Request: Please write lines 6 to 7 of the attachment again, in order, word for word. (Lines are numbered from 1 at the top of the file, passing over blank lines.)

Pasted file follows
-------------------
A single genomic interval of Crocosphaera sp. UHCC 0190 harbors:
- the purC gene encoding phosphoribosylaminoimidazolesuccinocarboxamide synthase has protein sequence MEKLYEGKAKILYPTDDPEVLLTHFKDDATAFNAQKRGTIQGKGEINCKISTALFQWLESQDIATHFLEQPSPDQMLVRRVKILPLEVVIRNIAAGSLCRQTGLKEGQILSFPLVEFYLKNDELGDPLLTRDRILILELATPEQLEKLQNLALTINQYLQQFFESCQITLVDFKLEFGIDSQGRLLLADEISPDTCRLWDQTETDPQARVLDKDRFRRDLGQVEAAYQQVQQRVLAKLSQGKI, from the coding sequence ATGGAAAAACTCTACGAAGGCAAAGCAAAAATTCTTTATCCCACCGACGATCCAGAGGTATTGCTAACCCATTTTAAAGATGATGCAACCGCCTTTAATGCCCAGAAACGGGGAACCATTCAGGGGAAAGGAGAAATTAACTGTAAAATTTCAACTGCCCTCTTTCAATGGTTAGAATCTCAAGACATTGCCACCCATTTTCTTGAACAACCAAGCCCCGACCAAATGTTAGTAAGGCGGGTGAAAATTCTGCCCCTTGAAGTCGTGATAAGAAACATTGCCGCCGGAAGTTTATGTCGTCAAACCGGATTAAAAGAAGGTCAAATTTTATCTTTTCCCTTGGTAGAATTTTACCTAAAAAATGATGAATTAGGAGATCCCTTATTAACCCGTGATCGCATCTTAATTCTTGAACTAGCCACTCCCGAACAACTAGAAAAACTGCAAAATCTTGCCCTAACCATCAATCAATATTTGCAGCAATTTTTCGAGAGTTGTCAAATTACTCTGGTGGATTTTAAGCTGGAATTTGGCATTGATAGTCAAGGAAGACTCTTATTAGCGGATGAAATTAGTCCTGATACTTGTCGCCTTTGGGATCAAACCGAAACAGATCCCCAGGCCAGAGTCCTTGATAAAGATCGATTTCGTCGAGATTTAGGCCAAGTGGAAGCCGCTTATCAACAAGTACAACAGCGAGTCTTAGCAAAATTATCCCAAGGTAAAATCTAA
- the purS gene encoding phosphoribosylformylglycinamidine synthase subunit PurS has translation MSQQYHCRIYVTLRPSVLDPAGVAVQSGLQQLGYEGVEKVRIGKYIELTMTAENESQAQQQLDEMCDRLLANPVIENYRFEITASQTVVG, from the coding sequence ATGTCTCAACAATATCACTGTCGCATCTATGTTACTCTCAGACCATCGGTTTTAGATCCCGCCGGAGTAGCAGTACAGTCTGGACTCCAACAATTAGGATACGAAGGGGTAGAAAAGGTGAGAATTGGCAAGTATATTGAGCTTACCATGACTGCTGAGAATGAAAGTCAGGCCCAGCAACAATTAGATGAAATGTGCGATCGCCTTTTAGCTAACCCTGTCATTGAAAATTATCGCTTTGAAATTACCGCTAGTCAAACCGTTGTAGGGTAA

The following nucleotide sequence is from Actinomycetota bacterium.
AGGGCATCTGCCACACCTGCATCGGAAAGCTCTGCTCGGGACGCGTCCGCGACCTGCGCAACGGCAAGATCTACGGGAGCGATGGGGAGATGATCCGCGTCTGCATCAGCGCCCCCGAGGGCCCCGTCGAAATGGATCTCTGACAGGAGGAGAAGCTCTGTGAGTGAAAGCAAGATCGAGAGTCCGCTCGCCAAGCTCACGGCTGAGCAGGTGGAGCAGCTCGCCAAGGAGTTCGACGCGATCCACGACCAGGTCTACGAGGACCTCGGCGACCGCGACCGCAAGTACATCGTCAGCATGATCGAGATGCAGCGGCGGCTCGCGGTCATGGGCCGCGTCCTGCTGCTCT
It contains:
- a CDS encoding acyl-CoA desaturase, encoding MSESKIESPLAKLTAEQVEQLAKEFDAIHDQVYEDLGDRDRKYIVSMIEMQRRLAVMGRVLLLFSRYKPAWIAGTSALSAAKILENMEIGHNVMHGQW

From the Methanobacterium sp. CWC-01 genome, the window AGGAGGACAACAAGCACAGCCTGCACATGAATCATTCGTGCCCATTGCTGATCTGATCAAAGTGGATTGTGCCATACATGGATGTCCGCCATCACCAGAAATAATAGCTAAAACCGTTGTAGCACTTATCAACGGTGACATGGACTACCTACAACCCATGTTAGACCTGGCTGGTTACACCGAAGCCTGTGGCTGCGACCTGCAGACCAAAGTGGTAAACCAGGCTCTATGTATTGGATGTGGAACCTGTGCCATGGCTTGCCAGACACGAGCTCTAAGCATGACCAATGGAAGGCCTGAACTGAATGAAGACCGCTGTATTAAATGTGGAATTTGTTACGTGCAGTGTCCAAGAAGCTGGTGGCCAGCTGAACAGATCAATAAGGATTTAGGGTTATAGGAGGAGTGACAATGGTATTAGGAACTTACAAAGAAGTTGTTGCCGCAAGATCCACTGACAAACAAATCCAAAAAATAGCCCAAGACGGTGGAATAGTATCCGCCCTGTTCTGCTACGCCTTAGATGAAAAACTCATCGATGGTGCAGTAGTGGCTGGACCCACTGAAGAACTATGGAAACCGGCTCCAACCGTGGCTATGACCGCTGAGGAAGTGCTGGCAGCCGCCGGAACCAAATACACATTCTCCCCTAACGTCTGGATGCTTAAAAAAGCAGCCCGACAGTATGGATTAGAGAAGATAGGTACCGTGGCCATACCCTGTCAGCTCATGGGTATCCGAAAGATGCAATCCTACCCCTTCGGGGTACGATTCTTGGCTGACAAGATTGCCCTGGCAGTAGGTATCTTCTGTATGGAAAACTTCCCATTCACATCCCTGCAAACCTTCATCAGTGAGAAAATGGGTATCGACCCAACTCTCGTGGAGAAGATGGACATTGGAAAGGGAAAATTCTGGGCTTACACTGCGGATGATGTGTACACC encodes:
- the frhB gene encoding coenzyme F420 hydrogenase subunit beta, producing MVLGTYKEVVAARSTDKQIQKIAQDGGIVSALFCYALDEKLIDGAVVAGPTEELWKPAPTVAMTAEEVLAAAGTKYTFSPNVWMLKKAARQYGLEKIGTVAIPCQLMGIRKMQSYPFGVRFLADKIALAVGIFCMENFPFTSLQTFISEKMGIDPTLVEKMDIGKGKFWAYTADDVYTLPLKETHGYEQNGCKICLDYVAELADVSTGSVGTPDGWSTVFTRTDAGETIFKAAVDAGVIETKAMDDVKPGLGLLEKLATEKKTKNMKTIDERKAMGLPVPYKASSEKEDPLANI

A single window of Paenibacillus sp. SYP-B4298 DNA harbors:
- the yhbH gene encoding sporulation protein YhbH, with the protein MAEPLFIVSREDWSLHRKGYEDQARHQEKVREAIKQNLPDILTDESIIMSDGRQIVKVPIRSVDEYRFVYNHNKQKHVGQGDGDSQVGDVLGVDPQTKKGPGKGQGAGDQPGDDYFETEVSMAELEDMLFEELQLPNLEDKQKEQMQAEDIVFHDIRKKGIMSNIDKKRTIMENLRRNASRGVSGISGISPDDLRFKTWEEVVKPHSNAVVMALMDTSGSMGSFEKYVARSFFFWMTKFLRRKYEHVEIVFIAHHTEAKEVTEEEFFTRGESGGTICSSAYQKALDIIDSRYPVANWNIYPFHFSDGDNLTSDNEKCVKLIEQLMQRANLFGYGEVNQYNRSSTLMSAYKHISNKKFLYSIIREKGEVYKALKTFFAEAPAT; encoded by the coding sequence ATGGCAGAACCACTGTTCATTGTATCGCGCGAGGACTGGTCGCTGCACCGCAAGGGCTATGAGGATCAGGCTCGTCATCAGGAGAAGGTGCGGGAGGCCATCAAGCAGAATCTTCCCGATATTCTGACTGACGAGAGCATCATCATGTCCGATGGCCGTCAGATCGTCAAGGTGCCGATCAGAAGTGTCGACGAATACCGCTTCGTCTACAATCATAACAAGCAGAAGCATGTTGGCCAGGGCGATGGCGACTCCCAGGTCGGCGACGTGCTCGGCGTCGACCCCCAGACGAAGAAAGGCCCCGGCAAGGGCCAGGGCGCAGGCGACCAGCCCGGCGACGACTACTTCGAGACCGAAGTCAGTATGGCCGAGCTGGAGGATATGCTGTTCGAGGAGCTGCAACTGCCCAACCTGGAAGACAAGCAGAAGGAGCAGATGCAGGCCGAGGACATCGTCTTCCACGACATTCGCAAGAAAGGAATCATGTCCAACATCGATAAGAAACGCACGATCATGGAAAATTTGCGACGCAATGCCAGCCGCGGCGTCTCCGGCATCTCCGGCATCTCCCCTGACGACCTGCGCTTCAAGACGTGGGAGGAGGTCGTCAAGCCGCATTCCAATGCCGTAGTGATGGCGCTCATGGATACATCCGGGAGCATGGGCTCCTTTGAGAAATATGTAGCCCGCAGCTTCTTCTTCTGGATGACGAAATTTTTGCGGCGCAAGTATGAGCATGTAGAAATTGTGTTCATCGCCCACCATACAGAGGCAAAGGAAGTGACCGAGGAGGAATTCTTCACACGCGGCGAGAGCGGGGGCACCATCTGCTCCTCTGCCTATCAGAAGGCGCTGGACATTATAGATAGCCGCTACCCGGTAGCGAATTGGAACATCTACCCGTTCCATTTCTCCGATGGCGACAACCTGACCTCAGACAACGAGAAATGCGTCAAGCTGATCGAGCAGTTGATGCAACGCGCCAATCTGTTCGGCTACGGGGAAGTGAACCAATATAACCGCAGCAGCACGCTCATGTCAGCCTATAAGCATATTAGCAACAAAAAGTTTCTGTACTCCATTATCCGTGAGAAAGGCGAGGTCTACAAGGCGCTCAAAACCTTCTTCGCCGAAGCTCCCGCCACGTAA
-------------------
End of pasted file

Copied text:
It contains:
- a CDS encoding acyl-CoA desaturase, encoding MSESKIESPLAKLTAEQVEQLAKEFDAIHDQVYEDLGDRDRKYIVSMIEMQRRLAVMGRVLLLFSRYKPAWIAGTSALSAAKILENMEIGHNVMHGQW